An ambitious Russian priest hoping to break a world record has rowed more than 11,500 kilometres across the South Pacific Ocean - eating only dehydrated meals from a New Zealand company.
Fedor Konyukhov, 67, an avid extreme adventurer, kicked off his mammoth cross-ocean expedition in Dunedin at the beginning of December and completed the first stage of his three-part solo circumnavigation of the world in Chile last week.
Stage two of the trip is scheduled to kick off later this year, and another in 2020 will see him row from Chile to Albany in Western Australia, then from Australia back to New Zealand.
Combined, Konyukhov will travel 27,000km and aims to become the first person to cross the South Pacific Ocean in a rowing boat.
Konyukhov left Dunedin on December 6. He arrived at Drake Passage in Cape Horn, Chile, last Thursday after 17 months of training leading up to the trip.
He spent 154 days at sea.
About 140 days of those were with no contact from a single person.
Over the past six months Konyukhov has been fuelled by Waikato firm Radix Nutrition's dehydrated meals, similar in concept to army rations, which come to life with water.
Konyukhov, who has in the past reached the summit of Mt Kilimanjaro and Mt Everest twice, along with an impressive list of other extreme sports achievements, was given 900 of the sachet meals, the equivalent of 120kg of food.
He ate five of the meals each day and had around 70 left at the end of his trip. He lost 7kg in weight during his six months at sea.
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"The earth is shaking, and the smell of the land is just incredible," Konyukhov told Chilean media upon his arrival in South America.
"In the Southern Ocean it is always grey, there is no sun, you don't see red, you don't see green, you don't see yellow and your eyes become tired and it is very depressing. Here on the land you have this variety of colours. This is the paradise. People are searching for paradise but we are living in paradise."
Horotiu-headquartered applied nutrition company Radix was founded by Matt Shead, an ex-international swimmer, and Mike Rudling, a professional cyclist, six years ago in 2013 when they invested in a small freeze-drying machine to preserve the nutrients in foods.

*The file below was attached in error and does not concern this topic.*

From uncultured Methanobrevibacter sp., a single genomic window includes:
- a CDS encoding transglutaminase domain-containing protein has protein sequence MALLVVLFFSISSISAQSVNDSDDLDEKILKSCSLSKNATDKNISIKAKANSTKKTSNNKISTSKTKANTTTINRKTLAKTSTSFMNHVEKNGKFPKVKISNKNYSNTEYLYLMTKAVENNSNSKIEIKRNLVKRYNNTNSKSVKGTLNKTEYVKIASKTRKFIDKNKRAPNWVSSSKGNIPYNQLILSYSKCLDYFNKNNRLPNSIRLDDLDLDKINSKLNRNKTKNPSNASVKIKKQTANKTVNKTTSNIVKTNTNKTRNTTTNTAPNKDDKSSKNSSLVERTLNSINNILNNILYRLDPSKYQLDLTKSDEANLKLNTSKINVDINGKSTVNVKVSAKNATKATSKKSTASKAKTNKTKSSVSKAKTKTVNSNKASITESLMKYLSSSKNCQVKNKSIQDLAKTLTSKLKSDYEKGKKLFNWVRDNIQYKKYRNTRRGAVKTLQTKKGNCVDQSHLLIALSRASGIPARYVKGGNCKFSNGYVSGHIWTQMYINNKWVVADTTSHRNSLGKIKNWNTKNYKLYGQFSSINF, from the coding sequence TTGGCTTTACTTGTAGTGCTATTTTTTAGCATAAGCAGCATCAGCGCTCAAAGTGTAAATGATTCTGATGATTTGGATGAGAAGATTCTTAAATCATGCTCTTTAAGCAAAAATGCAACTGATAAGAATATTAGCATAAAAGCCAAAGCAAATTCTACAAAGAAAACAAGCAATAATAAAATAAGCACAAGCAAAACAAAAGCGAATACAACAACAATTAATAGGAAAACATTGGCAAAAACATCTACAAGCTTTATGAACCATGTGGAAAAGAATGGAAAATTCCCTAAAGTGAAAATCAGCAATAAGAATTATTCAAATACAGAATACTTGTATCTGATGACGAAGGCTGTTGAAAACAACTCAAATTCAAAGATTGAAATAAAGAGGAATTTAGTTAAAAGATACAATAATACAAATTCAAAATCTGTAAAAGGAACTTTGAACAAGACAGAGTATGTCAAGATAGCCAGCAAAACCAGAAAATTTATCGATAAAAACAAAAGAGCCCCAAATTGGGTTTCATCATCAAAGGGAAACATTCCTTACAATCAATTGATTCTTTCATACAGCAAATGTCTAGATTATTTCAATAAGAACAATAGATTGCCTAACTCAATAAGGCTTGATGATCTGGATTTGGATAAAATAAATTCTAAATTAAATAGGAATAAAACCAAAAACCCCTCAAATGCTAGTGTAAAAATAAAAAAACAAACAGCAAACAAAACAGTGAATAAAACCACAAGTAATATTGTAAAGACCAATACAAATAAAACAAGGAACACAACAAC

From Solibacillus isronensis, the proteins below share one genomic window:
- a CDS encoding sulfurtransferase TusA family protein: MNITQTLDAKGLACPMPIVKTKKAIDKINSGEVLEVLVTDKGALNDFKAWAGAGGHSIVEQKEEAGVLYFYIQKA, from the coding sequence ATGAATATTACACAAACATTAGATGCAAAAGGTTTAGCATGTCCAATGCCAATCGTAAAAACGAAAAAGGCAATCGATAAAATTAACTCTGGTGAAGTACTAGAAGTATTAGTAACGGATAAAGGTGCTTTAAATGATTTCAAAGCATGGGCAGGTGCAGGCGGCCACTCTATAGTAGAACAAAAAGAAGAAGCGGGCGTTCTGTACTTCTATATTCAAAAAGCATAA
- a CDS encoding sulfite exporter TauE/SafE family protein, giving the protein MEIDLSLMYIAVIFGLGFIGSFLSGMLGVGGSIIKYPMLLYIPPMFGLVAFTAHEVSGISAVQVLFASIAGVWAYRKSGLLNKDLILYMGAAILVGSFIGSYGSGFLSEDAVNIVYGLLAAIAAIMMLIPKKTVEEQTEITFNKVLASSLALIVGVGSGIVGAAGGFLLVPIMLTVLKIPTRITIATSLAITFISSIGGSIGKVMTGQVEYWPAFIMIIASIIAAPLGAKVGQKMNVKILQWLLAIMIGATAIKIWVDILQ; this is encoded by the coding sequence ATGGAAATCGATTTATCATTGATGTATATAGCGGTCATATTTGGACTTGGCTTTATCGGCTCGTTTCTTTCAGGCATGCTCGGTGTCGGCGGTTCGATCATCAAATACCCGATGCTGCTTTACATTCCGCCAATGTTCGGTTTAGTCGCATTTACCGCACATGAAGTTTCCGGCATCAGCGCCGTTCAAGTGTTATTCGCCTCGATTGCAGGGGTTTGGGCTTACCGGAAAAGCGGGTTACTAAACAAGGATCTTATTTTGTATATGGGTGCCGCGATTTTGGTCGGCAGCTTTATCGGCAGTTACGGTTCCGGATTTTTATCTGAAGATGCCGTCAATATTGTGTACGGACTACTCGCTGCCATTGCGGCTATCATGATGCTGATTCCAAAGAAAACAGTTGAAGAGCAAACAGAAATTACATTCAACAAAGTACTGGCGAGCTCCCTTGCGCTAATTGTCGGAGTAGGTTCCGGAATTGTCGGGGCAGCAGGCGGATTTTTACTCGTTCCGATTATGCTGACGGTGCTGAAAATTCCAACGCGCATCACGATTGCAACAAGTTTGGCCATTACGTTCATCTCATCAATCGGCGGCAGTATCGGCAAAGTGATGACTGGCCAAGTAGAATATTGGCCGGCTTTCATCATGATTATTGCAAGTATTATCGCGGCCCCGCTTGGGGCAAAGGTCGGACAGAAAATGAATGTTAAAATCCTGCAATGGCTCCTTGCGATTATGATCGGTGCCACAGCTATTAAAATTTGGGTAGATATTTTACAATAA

The pair were at a loose end in their careers, and took inspiration from Rudling, who during his time as a cyclist often found his diet go "out the window" when on the road.
A British national, Shead, initially came to New Zealand for a month to have a crack at the business with Rudling and his family, and has never left since.
Radix started out in a temporary factory in Waimauku, Auckland before moving to Waikato three years later. The company now operates from a state-of-the-art 3000sq m freeze-drying factory and has invested close to $5 million since it began.
Ultra-endurance athletes are Radix's largest customer base but the company is looking to move into the medical space to offer meals specifically designed for cancer patients going through chemotherapy, and those with diabetes or recovering from major surgery.
The company sources its meats such as venison, chicken and beef from New Zealand and most of its vegetables from Australia and California.
Dr Carlene Stark, a metabolic biochemist who formerly worked as a research scientist at Massey University, approves the recipes for each meal.
Radix is made up of a team of 25 and is gearing up to increase its export to Australia, with long-term plans to export to the United States and Europe.
Konyukhov's project manager approached Radix following a recommendation by Rannoch Adventure, a British boat manufacturer who designed and built Konyukhov's 9m-long vessel for the trip.
It was through that recommendation that the company supplied him with the meals from its expedition and performance ranges, which contain around 900 calories each.
"Originally those expedition meals were designed for a guy called Dave Williams, a Kiwi guy, who was doing something called the Sea2Summit7 - seven of the highest peaks in the world, and he would start at sea level and basically run seven marathons back to back and then summit the mountains," Shead told the Herald.
"This expedition range was designed exactly for what Fedor needed basically."
Shead said Radix believed Konyukhov was in a good physical state at the end of the trip because of the company's meals.
"There were absolutely no signs of Fedor being malnourished at the end of his 154 days," he said.
"He might even be healthier than when he started."
Radix is now working on orders for the lead up to the Olympics Games in Tokyo beginning in July.
For the last Olympics, New Zealand's rowing team ate Radix meals. The Black Sticks, Rugby Sevens, America's Cup Team New Zealand and Olympic kayaker Mike Dawson have also in the past ate its meals.
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